Mission 14: Bordeaux, France
December 5, 1943

Forts, Libs, Marauders
Raid France

Formations Meet Intense
Flak Across Channel;
11 Bombers Missing


    USAAF Fortresses, Liberators and Marauders, striking their first December blows, resumed the daylight hammering of Nazi Europe yesterday, while heavily bombed Berlin and Leipzig dug out from fresh weekend attacks by RAF block-busters.
    The heavies' objectives were identified in the Eighth Air Force communique only as "targets in occupied France." Marauders attacked "military objectives in northern France."
    Eleven heavy bombers and one of the escorting fighters were reported missing, but the crews of two missing bombers were announced as safe.
    The communique added that 11 enemy fighters were destroyed by the bombers.
    The heavies were supported by Thunderbolts and Lightnings, the Marauders by RAF, Dominion and Allied fighters which also made offensive sweeps at the same time.

Offensive Goes On

    The American operations kept up the Anglo-American offensive, marked in the last four days by Thursday night's block buster raid on the German capital, Friday night's surprise descent on Leipzig, a vital railway center, which cost 23 RAF bombers, and Saturday night's Mosquito dashes through western Germany.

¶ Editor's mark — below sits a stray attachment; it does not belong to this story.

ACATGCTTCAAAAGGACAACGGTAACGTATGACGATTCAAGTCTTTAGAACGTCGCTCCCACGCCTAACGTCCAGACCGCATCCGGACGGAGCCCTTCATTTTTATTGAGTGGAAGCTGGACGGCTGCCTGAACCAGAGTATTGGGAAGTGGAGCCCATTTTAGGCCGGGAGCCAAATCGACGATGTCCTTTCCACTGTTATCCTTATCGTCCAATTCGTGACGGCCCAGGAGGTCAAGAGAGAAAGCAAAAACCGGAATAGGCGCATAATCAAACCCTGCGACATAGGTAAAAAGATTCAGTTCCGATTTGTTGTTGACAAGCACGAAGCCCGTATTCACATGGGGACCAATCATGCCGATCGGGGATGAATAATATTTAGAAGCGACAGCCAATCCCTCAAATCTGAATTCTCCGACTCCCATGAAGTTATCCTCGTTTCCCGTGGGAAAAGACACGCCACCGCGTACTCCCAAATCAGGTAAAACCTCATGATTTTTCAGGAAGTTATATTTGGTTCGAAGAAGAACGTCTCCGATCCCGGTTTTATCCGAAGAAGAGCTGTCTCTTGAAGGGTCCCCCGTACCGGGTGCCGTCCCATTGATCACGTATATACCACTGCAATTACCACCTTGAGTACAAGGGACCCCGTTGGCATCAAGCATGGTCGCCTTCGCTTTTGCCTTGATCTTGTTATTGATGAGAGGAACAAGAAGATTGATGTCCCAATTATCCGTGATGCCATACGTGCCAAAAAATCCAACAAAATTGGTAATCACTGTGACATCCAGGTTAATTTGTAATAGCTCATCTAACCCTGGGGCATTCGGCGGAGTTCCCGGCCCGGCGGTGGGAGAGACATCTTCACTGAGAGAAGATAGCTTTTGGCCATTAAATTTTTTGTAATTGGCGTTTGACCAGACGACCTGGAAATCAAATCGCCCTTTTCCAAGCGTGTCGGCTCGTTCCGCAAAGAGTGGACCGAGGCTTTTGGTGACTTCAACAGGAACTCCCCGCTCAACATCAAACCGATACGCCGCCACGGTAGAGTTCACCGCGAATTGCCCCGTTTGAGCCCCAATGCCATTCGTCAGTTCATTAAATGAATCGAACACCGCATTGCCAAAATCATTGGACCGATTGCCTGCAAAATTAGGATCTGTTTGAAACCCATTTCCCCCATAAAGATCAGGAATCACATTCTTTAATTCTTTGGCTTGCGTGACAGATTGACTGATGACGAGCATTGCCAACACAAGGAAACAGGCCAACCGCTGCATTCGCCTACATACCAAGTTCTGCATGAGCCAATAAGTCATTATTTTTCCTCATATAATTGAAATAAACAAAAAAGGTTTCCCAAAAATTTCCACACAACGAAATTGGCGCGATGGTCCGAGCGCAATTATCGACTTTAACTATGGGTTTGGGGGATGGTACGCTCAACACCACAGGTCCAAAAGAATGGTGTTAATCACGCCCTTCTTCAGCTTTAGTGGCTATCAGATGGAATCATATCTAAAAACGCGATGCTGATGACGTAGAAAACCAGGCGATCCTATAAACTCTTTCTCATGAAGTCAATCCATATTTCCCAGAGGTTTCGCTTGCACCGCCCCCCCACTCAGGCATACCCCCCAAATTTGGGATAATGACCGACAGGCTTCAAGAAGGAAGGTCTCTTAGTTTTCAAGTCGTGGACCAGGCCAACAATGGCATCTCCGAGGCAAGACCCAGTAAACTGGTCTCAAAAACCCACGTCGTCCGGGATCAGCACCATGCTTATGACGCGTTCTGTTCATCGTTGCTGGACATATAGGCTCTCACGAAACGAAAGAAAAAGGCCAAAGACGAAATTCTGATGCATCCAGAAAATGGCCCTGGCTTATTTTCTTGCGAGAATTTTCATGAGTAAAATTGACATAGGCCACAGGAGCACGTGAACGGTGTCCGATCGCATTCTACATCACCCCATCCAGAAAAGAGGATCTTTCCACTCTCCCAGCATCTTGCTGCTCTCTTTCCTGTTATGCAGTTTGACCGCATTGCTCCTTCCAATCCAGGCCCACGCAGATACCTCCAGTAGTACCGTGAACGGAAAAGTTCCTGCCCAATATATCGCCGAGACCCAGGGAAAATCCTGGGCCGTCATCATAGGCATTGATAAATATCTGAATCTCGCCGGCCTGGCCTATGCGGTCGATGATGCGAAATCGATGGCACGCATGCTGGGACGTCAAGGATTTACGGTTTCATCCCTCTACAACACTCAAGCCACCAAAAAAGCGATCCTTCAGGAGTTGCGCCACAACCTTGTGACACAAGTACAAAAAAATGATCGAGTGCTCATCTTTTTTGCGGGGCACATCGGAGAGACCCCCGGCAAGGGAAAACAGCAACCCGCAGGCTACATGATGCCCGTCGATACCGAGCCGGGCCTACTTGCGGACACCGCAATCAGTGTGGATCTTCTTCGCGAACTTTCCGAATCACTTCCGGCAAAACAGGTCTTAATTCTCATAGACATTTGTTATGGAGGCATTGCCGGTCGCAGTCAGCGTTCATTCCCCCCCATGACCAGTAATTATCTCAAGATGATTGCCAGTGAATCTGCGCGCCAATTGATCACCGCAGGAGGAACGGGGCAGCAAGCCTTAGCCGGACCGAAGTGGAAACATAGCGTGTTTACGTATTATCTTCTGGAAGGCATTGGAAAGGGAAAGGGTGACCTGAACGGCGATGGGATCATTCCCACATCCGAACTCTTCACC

S/Sgt. John I. Pritchard, of Wilmington, Del., who flew 50 missions in the South Pacific, came back from his 51st, flying as a gunner on the Liberator Golden Sandstorm, declaring the flak was deadly and the ETO "rougher than the South Pacific."
    Maj. Paul T. Burton, of New York and Magnolia, Ark., flying in Screamin' Mimi, agreed that "it was the worst flak I've seen in three war sections in which our Lib has been in action."
    Capt. Daniel Minnick, of New York, flying in the Liberator OK, said the fighter escort "was magnificent."
    Some Fortress formations found it easy going. "No fighters came in close enough for our gunners to shoot at," said 2/Lt. John G. McGlynn, of Gratiot, Wis.

A Cold Ride

    S/Sgt. Gerald E. Massie, of Ellington, Mo., tail gunner on Special Delivery, said, "It was a cold ride all the way down and back. I saw only five fighters and they kept far in the distance."
    1/Lt. Max C. Grebe, of Kansas City, Mo., bombardier on the Loil One, on his 24th mission, reported: "When the fighters hit us I went into the nose to man my gun and a 30-caliber shell went over my other position. It was a near miss for me."

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